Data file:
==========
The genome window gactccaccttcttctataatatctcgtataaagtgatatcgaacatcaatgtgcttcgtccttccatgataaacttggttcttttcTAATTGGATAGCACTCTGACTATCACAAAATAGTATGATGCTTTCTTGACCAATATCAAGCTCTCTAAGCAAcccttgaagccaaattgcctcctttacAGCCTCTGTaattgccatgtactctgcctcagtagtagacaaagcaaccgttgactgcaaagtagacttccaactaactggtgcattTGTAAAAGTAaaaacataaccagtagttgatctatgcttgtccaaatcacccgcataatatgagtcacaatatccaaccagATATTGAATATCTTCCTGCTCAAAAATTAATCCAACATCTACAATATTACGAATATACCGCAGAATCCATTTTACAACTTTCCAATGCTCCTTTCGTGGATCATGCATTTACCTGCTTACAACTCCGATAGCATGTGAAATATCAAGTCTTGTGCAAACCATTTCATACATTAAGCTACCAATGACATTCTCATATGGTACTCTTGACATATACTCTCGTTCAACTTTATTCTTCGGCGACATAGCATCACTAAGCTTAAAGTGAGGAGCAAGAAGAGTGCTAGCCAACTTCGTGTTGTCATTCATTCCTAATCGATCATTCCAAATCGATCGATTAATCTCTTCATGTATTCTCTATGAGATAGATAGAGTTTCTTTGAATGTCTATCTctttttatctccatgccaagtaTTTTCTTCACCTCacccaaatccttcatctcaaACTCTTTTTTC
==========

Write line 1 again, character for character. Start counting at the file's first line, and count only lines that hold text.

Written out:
The genome window gactccaccttcttctataatatctcgtataaagtgatatcgaacatcaatgtgcttcgtccttccatgataaacttggttcttttcTAATTGGATAGCACTCTGACTATCACAAAATAGTATGATGCTTTCTTGACCAATATCAAGCTCTCTAAGCAAcccttgaagccaaattgcctcctttacAGCCTCTGTaattgccatgtactctgcctcagtagtagacaaagcaaccgttgactgcaaagtagacttccaactaactggtgcattTGTAAAAGTAaaaacataaccagtagttgatctatgcttgtccaaatcacccgcataatatgagtcacaatatccaaccagATATTGAATATCTTCCTGCTCAAAAATTAATCCAACATCTACAATATTACGAATATACCGCAGAATCCATTTTACAACTTTCCAATGCTCCTTTCGTGGATCATGCATTTACCTGCTTACAACTCCGATAGCATGTGAAATATCAAGTCTTGTGCAAACCATTTCATACATTAAGCTACCAATGACATTCTCATATGGTACTCTTGACATATACTCTCGTTCAACTTTATTCTTCGGCGACATAGCATCACTAAGCTTAAAGTGAGGAGCAAGAAGAGTGCTAGCCAACTTCGTGTTGTCATTCATTCCTAATCGATCATTCCAAATCGATCGATTAATCTCTTCATGTATTCTCTATGAGATAGATAGAGTTTCTTTGAATGTCTATCTctttttatctccatgccaagtaTTTTCTTCACCTCacccaaatccttcatctcaaACTCTTTTTTC